once dissolved, they do not grow again. Then, as seventh, freed from
these potencies, the spiritual man stands forth in his own nature as
purity and light. Happy is the spiritual man who beholds this
seven-fold illumination in its ascending stages.

28. From steadfastly following after the means of Yoga, until impurity
is worn away, there comes the illumination of thought up to full

Here, we enter on the more detailed practical teaching of Patanjali,
with its sound and luminous good sense. And when we come to detail
the means of Yoga, we may well be astonished at their simplicity.
There is little in them that is mysterious. They are very familiar. The
essence of the matter lies in carrying them out.

29. The eight means of Yoga are: the Commandments, the Rules,
right Poise, right Control of the life-force, Withdrawal, Attention,
Meditation, Contemplation.

These eight means are to be followed in their order, in the sense which
will immediately be made clear. We can get a ready understanding of
the first two by comparing them with the Commandments which must
be obeyed by all good citizens, and the Rules which are laid on the
members of religious orders. Until one has fulfilled the first, it is futile
to concern oneself with the second. And so with all the means of
Yoga. They must be taken in their order.

30. The Commandments are these: nom injury, truthfulness, abstaining
from stealing, from impurity, from covetousness.

These five precepts are almost exactly the same as the Buddhist
Commandments: not to kill, not to steal, not to be guilty of
incontinence, not to drink intoxicants, to speak the truth. Almost
identical is St. Paul's list: Thou shalt not commit adultery, thou shalt
not kill, thou shalt not steal, thou shalt not covet. And in the same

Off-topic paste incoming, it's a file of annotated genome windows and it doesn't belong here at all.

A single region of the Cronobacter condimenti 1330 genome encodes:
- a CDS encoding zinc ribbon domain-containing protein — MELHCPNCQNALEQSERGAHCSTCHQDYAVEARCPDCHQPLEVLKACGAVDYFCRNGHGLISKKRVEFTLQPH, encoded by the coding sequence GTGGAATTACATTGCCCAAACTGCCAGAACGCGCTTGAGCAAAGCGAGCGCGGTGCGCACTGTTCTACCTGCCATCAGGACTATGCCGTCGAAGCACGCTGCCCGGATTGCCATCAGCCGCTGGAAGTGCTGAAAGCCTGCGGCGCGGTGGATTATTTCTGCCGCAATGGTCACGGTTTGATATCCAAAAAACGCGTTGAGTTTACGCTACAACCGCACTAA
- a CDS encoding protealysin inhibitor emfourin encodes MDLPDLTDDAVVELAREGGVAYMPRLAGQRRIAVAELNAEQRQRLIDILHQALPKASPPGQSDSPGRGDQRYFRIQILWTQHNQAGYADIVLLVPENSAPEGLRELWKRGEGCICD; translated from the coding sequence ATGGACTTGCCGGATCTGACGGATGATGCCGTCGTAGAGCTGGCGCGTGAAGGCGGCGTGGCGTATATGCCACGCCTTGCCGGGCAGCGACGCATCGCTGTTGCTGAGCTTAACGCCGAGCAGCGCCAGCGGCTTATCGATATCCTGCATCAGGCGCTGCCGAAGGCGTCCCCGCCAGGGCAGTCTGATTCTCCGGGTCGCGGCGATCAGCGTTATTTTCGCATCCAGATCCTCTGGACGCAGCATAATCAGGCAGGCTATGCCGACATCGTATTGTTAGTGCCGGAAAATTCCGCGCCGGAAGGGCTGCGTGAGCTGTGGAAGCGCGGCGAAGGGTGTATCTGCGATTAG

spirit is the answer made to the young map having great possessions,
who asked, What shall I do to be saved? and received the reply: Keep
the Commandments.

This broad, general training, which forms and develops human
character, must be accomplished to a very considerable degree, before
there can be much hope of success in the further stages of spiritual
life. First the psychical, and then the spiritual. First the man, then the
angel. On this broad, humane and wise foundation does the system of
Patanjali rest.

31. The Commandments, not limited to any race, place, time or
occasion, universal, are the great obligation.

The Commandments form the broad general training of humanity.
Each one of them rests on a universal, spiritual law. Each one of them
expresses an attribute or aspect of the Self, the Eternal; when we
violate one of the Commandments, we set ourselves against the law
and being of the Eternal, thereby bringing ourselves to inevitable con
fusion. So the first steps in spiritual life must be taken by bringing
ourselves into voluntary obedience to these spiritual laws and thus
making ourselves partakers of the spiritual powers, the being of the
Eternal Like the law of gravity, the need of air to breathe, these great
laws know no exceptions They are in force in all lands, throughout al
times, for all mankind.

32. The Rules are these: purity, serenity fervent aspiration, spiritual
reading, and per feet obedience to the Master.

Here we have a finer law, one which humanity as a whole is less ready
for, less fit to obey. Yet we can see that these Rules are the same in
essence as the Commandments, but on a higher, more spiritual plane.
The Commandments may be obeyed in outer acts and abstinences; the
Rules demand obedience of the heart and spirit, a far more awakened
and more positive consciousness. The Rules are the spiritual
counterpart of the Commandments, and they have finer degrees, for
more advanced spiritual growth.

33. When transgressions hinder, the weight of the imagination should
be thrown' on the opposite side.

Let us take a simple case, that of a thief, a habitual criminal, who has
drifted into stealing in childhood, before the moral consciousness has
awakened. We may imprison such a thief, and deprive him of all
possibility of further theft, or of using the divine gift of will. Or we
may recognize his disadvantages, and help him gradually to build up
possessions which express his will, and draw forth his self-respect. If
we imagine that, after he has built well, and his possessions have
become dear to him, he himself is robbed, then we can see how he
would come vividly to realize the essence of theft and of honesty, and